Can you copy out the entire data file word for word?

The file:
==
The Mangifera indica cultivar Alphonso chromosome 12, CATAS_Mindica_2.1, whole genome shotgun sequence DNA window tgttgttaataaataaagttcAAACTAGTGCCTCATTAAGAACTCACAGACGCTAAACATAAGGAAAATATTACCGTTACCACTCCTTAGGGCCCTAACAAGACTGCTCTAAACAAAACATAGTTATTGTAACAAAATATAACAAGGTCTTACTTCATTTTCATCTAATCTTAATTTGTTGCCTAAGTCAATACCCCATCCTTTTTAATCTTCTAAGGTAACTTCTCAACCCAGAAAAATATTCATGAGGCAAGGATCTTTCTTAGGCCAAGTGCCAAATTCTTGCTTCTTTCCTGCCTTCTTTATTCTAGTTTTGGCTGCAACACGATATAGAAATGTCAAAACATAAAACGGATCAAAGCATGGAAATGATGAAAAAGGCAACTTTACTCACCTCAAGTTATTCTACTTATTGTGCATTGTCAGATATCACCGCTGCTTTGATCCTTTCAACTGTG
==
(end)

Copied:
The Mangifera indica cultivar Alphonso chromosome 12, CATAS_Mindica_2.1, whole genome shotgun sequence DNA window tgttgttaataaataaagttcAAACTAGTGCCTCATTAAGAACTCACAGACGCTAAACATAAGGAAAATATTACCGTTACCACTCCTTAGGGCCCTAACAAGACTGCTCTAAACAAAACATAGTTATTGTAACAAAATATAACAAGGTCTTACTTCATTTTCATCTAATCTTAATTTGTTGCCTAAGTCAATACCCCATCCTTTTTAATCTTCTAAGGTAACTTCTCAACCCAGAAAAATATTCATGAGGCAAGGATCTTTCTTAGGCCAAGTGCCAAATTCTTGCTTCTTTCCTGCCTTCTTTATTCTAGTTTTGGCTGCAACACGATATAGAAATGTCAAAACATAAAACGGATCAAAGCATGGAAATGATGAAAAAGGCAACTTTACTCACCTCAAGTTATTCTACTTATTGTGCATTGTCAGATATCACCGCTGCTTTGATCCTTTCAACTGTG